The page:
Q: How will you be using mise-en-scène and cinematography in the film?
A: I am a huge Stanley Kubrick fan, I believe that is a statement every filmmaker uses in an interview, given that, you will be seeing a lot of wide angle shots and I agree with him, that a film should be more like music; a progression of emotions and moods as the audience takes something from the scene only to be rewarded for their patience with the next scene. Instead, in a lot of current cinema, you just wait for the next scene because that is exactly the point. Waiting for something to unravel in front of you that you’re trapped in, not addicted to. The film is set in an 80’s noir background, with dull neon colours, everything from the dark clothes to the candle holders on the bar tables was planned. Not one detail of the frame was unplanned, even though sometimes in design your best success may be your greatest mistake. I have been working on this for as long as I can remember. The stillness, the mood, the expression, the way the characters move, everything you see on screen will function as an illusion in your head but run as one on the screen. You see it but, do you really see it? 97% of the time when you’re looking for something, it could be right in front of you but, you miss it over and over again.’
Q: You recently had a traffic accident that changed your life. What happened there?
A: I am one of the few who can use the phrase “I feel like I have been hit by a truck” in the literal sense. I was in a traffic accident last year. I was walking to work and while blasting some Bowie I was blindsided by a driver who was going a little too fast and not paying attention. The truck struck me on the side of my body and rolled my rag doll body across the pavement. It sounds worse than it actually was. A nurse ran out of nowhere, luckily, grabbed my head and held me down and started to explain everything that just happened to me. I laughed, as I was still listening to Let’s Dance, and she was trying to tell me I was in shock. I may have been, I was hit by a truck, but, I remember laughing and telling her I am fine and she said “Good, because, that guy who hit you is freaking out and I better check on him” I am still alive with all limbs intact. I developed nerve damage in the lower half of my body and some muscle and joint problems. It has caused me to be less mobile and I cannot move like I once use to. As long as I am sitting I can move, I happen to be a “hand” talker, but, moving is not easy. For example, my girlfriend brought me to go see A Quiet Place last night and it was nice out, and I needed exercise so we decided to walk. Now, I am typing sitting on a cushion and thinking that was not such a good idea. But, I am alive and it allowed me to slow down for a bit. I enrolled in film school and have been doing more writing. Everyone always says “You don’t need film school to be a filmmaker” and I agree but, it is not a bad place to start. I won’t let college get in the way of my education but, I may just learn a thing or two.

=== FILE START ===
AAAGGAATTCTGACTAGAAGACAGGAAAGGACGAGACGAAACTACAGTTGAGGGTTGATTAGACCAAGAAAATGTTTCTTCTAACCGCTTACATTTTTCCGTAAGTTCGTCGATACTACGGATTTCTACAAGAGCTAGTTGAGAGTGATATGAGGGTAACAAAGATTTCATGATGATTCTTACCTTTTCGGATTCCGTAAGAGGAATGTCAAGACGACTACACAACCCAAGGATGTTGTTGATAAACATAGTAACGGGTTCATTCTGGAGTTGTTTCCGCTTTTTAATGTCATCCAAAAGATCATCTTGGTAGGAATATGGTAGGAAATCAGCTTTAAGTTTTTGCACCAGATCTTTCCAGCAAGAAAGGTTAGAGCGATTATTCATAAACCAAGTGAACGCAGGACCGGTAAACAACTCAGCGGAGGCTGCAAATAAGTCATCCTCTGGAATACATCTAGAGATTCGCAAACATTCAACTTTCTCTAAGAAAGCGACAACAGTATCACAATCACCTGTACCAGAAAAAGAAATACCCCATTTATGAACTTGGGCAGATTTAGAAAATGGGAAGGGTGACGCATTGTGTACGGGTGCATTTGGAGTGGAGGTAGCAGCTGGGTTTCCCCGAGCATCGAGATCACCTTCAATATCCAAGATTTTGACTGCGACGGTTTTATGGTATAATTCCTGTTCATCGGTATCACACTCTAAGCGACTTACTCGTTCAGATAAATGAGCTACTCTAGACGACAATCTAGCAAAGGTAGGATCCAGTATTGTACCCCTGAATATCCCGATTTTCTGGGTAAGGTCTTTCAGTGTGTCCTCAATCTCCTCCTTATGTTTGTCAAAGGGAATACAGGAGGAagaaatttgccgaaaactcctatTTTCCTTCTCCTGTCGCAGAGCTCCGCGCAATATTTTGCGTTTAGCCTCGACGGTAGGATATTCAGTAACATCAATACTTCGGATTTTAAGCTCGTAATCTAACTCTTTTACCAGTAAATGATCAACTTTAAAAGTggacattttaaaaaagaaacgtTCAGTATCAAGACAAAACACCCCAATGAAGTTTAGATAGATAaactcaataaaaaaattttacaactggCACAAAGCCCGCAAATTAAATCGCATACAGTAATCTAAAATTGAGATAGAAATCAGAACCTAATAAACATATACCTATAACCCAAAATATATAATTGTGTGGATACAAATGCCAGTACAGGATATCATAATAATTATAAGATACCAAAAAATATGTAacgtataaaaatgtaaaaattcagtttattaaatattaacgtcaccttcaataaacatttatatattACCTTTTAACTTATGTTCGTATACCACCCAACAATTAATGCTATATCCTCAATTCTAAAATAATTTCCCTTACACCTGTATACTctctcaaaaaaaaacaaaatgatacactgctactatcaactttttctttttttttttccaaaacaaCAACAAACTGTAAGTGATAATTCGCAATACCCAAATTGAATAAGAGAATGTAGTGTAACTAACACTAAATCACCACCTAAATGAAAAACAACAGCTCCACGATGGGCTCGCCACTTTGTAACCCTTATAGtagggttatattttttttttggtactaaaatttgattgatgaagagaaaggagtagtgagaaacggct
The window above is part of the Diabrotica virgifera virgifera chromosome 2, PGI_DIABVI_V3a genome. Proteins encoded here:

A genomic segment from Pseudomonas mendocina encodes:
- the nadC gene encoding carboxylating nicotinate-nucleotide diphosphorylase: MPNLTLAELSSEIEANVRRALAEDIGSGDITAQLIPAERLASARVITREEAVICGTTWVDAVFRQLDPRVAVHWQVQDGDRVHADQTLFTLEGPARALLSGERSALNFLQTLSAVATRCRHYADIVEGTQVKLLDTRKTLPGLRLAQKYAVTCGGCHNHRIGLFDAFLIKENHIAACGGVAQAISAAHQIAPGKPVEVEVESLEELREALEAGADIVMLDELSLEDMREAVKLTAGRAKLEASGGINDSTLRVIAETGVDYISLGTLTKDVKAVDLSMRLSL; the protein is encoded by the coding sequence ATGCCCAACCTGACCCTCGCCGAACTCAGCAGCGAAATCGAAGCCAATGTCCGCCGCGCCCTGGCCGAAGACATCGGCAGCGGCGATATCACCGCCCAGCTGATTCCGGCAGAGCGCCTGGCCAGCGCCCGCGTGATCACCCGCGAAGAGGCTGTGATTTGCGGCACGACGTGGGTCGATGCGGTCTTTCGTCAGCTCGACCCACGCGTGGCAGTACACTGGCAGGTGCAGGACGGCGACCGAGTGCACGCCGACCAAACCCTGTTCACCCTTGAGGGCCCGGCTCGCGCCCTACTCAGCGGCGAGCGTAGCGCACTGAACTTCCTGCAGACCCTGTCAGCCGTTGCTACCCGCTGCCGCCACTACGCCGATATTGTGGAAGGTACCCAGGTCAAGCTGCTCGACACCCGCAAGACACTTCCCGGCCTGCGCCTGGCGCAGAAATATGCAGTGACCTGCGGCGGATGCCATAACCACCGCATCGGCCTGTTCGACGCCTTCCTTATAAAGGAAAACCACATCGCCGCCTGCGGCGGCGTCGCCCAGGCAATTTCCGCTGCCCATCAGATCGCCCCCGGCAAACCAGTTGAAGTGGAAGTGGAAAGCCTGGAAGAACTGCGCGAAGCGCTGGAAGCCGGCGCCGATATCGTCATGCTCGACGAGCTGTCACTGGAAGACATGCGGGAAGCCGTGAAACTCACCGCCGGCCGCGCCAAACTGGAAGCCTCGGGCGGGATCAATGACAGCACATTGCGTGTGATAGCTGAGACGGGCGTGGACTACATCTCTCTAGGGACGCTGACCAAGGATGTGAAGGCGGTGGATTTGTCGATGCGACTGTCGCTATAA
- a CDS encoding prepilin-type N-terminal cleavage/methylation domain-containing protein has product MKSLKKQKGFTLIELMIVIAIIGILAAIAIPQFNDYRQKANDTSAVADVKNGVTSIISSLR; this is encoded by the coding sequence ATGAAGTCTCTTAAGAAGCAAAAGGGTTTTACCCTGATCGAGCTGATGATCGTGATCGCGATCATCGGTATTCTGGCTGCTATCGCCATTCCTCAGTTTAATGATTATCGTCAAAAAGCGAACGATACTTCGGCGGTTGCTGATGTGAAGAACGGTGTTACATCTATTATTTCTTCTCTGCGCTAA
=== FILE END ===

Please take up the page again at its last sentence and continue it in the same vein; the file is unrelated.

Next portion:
Q: What other creative pursuits have lead you to filmmaking?
A: I have been making films ever since I was old enough to hold a camera. I have written many short stories and screenplays, sold some off and have won multiple competitions with my short stories. My childhood best friend and I would make “films” every day, from Star Wars to Seinfeld, no one was safe. We made a lot of original material and were known for it. It has always been my passion and now a reality. I am a huge comic nerd and I love to be creative. I finally just came to the point where I was tired of giving my material away only to see it be changed. So, I decided to do something about it.
Q: Give us a little background on RadAnimation…
A: Oh, man. RadAnimation is a great story. My father is a huge gamer nerd. From League of Legends to anything VR, he jams it. He is about to retire from his day job, he works for a tech company, and is about to launch some of his own stuff. But, he and his partner, and a few others that work with him are treading into unknown waters. So, I just help him along as he gets into social media and begins to grow. It hasn’t officially been launched. It is more of an independent animation and gaming platform/creative outlet that will be launched soon. My dad and his affiliates have just been kind enough to help with a large part of the production for Harmonized Combustion and helped me purchase equipment. RadAnimation, this year, will take off. They have a great team and eventually will be running it full time as he goes into retirement. He is a great guy and loves his vids.
Q: Which films from the horror genre have interested or influenced you the most?
A: All and anything Cronenberg. I will have to credit Scanners and Videodrome as they have been consistent throughout my life, I watched Videodrome last night actually. Also, 2001: A Space Odyssey and Clockwork Orange have influenced my actual technique rather than my approach. I love all the classic horror movies and a lot of the current ones. From the “stillness” of Lynch’s shots in Twin Peaks to the POV’s in all my favourite slashers, I take a little bit of everything. There is too much out there to just learn from a single source. I believe you need to learn from it all; the good, the bad and the ugly, otherwise you don’t know what will work for you.
Q: Thanks for talking with us! Any last words…
A: In the wise words of Hunter S. Thompson “No sympathy for the devil; keep that in mind. Buy the ticket, take the ride.” Thank you and thank you to all the great indie filmmakers who are doing everything they can to keep film alive. Hollywood was dead the day it was born. It is the independent hustlers of film that keep cinema alive and I salute you all.